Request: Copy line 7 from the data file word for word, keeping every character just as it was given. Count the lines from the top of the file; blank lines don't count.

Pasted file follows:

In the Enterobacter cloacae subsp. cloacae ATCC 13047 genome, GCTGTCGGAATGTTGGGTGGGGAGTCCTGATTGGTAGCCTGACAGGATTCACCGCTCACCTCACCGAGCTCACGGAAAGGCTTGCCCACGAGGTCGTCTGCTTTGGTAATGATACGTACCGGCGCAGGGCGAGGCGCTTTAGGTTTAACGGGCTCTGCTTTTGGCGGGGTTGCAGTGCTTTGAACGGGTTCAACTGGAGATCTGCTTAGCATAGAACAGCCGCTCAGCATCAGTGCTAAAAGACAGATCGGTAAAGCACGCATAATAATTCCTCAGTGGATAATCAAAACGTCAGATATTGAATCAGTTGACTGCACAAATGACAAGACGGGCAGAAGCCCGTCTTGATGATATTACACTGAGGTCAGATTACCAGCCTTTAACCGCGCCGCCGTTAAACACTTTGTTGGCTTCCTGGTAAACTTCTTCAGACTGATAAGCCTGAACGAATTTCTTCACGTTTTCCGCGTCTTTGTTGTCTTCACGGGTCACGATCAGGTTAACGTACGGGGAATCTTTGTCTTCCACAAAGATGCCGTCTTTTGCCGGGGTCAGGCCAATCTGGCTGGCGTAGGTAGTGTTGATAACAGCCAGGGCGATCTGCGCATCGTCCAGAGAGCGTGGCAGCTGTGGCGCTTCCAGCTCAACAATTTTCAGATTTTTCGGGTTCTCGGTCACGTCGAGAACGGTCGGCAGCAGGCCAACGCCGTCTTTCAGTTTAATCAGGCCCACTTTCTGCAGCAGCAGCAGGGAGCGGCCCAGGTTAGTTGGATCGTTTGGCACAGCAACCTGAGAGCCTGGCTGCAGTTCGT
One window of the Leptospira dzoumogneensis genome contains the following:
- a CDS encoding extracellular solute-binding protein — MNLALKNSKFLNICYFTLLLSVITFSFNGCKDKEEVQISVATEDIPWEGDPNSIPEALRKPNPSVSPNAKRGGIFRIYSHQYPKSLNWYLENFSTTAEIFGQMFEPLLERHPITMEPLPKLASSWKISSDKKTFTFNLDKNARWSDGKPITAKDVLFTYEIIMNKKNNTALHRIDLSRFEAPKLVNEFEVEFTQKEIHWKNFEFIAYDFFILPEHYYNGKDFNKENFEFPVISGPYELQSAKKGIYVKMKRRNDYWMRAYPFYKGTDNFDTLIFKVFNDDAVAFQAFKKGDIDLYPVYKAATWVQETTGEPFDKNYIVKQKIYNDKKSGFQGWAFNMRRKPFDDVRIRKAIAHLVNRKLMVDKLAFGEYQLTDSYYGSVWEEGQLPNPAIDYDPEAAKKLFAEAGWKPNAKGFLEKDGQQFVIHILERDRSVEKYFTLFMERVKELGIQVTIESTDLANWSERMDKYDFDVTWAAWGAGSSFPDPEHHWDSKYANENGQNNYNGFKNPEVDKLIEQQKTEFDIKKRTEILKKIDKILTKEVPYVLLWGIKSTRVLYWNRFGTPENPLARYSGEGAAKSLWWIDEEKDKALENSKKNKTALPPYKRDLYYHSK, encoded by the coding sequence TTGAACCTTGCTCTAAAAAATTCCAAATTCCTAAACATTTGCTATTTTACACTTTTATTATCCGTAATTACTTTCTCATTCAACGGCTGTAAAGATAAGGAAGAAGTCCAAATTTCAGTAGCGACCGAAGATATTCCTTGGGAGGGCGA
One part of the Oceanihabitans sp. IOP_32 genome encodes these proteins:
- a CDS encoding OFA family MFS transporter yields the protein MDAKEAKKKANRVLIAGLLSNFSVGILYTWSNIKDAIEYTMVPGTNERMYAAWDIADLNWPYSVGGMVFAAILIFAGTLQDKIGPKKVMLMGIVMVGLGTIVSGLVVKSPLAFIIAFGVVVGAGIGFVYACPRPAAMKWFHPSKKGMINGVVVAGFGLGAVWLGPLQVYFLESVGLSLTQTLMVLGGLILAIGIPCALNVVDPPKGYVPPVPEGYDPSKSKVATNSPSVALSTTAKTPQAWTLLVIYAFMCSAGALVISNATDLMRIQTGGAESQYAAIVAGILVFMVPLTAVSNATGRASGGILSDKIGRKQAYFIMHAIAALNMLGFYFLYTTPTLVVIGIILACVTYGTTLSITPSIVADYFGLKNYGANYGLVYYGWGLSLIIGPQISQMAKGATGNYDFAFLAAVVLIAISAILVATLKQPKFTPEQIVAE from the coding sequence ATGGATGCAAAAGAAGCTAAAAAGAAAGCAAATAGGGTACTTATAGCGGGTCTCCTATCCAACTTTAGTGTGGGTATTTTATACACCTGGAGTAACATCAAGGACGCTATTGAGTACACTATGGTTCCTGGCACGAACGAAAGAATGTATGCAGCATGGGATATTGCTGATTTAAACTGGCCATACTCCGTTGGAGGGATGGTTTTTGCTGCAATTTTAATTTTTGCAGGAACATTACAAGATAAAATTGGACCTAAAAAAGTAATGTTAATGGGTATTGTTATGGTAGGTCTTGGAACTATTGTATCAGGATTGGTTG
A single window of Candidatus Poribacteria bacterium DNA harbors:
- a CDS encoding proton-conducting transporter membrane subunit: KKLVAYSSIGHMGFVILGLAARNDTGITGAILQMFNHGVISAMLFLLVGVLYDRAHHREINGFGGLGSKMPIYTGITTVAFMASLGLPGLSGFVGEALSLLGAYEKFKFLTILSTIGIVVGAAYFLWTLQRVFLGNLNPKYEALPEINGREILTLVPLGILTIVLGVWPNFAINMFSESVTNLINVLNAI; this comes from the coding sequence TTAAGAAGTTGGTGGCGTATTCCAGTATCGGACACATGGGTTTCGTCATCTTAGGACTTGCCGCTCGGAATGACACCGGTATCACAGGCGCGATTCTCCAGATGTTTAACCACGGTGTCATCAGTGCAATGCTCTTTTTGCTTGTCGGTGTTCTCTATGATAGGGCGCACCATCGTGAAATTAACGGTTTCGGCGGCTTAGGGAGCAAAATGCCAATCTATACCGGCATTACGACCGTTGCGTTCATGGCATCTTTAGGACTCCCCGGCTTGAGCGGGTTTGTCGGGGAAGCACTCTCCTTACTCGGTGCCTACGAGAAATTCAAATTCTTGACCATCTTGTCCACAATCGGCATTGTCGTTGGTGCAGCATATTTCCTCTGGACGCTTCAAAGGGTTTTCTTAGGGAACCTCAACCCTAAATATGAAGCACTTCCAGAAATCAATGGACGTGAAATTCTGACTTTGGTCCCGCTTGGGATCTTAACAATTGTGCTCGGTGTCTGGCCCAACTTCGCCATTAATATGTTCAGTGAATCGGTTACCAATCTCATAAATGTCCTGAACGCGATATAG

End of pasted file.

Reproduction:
- a CDS encoding proton-conducting transporter membrane subunit: KKLVAYSSIGHMGFVILGLAARNDTGITGAILQMFNHGVISAMLFLLVGVLYDRAHHREINGFGGLGSKMPIYTGITTVAFMASLGLPGLSGFVGEALSLLGAYEKFKFLTILSTIGIVVGAAYFLWTLQRVFLGNLNPKYEALPEINGREILTLVPLGILTIVLGVWPNFAINMFSESVTNLINVLNAI; this comes from the coding sequence TTAAGAAGTTGGTGGCGTATTCCAGTATCGGACACATGGGTTTCGTCATCTTAGGACTTGCCGCTCGGAATGACACCGGTATCACAGGCGCGATTCTCCAGATGTTTAACCACGGTGTCATCAGTGCAATGCTCTTTTTGCTTGTCGGTGTTCTCTATGATAGGGCGCACCATCGTGAAATTAACGGTTTCGGCGGCTTAGGGAGCAAAATGCCAATCTATACCGGCATTACGACCGTTGCGTTCATGGCATCTTTAGGACTCCCCGGCTTGAGCGGGTTTGTCGGGGAAGCACTCTCCTTACTCGGTGCCTACGAGAAATTCAAATTCTTGACCATCTTGTCCACAATCGGCATTGTCGTTGGTGCAGCATATTTCCTCTGGACGCTTCAAAGGGTTTTCTTAGGGAACCTCAACCCTAAATATGAAGCACTTCCAGAAATCAATGGACGTGAAATTCTGACTTTGGTCCCGCTTGGGATCTTAACAATTGTGCTCGGTGTCTGGCCCAACTTCGCCATTAATATGTTCAGTGAATCGGTTACCAATCTCATAAATGTCCTGAACGCGATATAG